Do you ever wish you could go back in time and edit something you said because it came out all wrong? Unfortunately, technology hasn’t advanced that far.
With writing, however, and especially writing on the web, we have plenty of opportunities to chop, rearrange, and enhance something we’ve written until it represents exactly what we mean, and delivers our message in an effective and powerful way.
Editing is a crucial step in any storytelling process. Copy editing is one of my favourite things to do because there’s almost always something you can change to make your message more powerful.
Whether you’re paranoid that your writing might be crap, or you’re a perfectionist wanting a final polish, you can use this editing cheat sheet to improve your written words and deliver your message effectively.
1.) Remove overly complicated language.
Unless you’re writing an academic paper (and even those could stand a little vocab rehab), it’s a good idea to use the simplest words possible to communicate your point. More syllables do not make your point any stronger. For example, don’t go for a word like ‘utilize’ when ‘use’ will do just fine. A good rule of thumb: if you wouldn’t say it, don’t write it.
2.) Analyze your structure.
Having a clear beginning, middle and end makes a world of difference for effective message delivery. You should always begin with a strong introduction that alludes to your main argument, lay out your facts and supporting points, and then tie it all up with a nice conclusion that reiterates your core message.
3.) Remove what you don’t need.
A word, a sentence, a paragraph – whatever it takes. If an element of what you’ve written does not support your argument or enhance it in any way, get rid of it! It’s only cluttering your message.
4.) Pay attention to flow.
Does your piece proceed in a logical fashion? Or would it sound better if you rearranged a few sentences or paragraphs? Each idea should relate to the next, and be connected with a common thread. If a paragraph begins abruptly with no relation to the one before it, add some words that connect the dots.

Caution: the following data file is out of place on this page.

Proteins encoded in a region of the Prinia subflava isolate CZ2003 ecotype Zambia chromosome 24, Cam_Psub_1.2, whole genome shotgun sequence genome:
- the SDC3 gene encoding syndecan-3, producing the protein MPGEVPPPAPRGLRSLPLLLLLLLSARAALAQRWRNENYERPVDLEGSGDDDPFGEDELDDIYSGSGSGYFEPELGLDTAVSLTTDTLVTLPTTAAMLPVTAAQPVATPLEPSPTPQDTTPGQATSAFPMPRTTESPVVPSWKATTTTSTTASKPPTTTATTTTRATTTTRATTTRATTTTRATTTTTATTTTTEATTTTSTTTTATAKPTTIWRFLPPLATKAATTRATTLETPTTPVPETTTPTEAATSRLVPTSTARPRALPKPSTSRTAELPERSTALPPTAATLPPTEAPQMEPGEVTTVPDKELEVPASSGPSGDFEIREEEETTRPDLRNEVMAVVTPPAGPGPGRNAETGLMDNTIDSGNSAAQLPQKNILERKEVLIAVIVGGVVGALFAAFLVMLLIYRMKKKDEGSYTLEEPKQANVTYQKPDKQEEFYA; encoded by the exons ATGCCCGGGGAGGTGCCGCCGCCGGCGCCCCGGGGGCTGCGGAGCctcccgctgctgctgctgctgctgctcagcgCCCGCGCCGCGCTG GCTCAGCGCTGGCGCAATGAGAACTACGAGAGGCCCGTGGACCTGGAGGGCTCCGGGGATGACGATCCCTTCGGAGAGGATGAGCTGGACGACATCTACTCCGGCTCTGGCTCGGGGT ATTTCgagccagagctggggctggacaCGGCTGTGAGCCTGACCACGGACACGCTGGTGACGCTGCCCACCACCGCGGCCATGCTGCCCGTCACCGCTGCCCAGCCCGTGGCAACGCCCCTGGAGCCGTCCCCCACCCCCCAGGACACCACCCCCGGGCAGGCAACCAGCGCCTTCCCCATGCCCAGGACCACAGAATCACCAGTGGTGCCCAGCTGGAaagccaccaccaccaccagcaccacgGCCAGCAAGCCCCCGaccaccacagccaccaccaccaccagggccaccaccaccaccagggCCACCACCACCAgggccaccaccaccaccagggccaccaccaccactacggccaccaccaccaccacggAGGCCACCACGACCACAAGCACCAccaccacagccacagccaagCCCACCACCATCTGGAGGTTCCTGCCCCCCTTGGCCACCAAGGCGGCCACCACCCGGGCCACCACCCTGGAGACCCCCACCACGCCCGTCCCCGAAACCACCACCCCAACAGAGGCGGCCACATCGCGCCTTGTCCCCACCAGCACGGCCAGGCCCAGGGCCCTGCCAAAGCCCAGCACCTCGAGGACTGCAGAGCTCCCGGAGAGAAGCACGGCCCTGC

5.) Make it readable.
You wouldn’t try to swallow an entire steak in one mouthful – it’s much more enjoyable in bite-sized pieces. Apply this same idea to your writing. Break it into easy-to-digest chunks and add subheadings to organize your thoughts. But don’t do go overboard. I’ve noticed a trend in copywriting where people add way too many spaces for effect.
Stop it. Unless you’re trying to be the William Shatner of copywriting.
6.) Read it out loud.
If it sounds awkward out loud, there’s a good chance it reads that way. Replace any awkward words with more natural ones. For example, using conjunctions, such as ‘you’re’ instead of ‘you are’ can make your writing flow more naturally.
Thankfully, most writing programs and content management systems automatically add red underlines to show when you’ve spelled something incorrectly. Some even let you know when your grammar is off. Don’t ignore these features. Use them, and learn from them!
8.) Show someone you trust.
Run it by a friend so they can look for errors or offer suggestions for better flow. A second set of eyes is another invaluable yet underused resource.
Set Your Baby Free
Editing is one of my favourite things to do, and I could probably go on forever until there’s just one word left. But if I did, nothing would ever get done. After you’ve run through this checklist, your piece of writing should be ready for the world, so hit publish and let it go, and remember that if it’s on the web, you can always go back and edit any errors you may have missed.
photo credit: Matt Hampel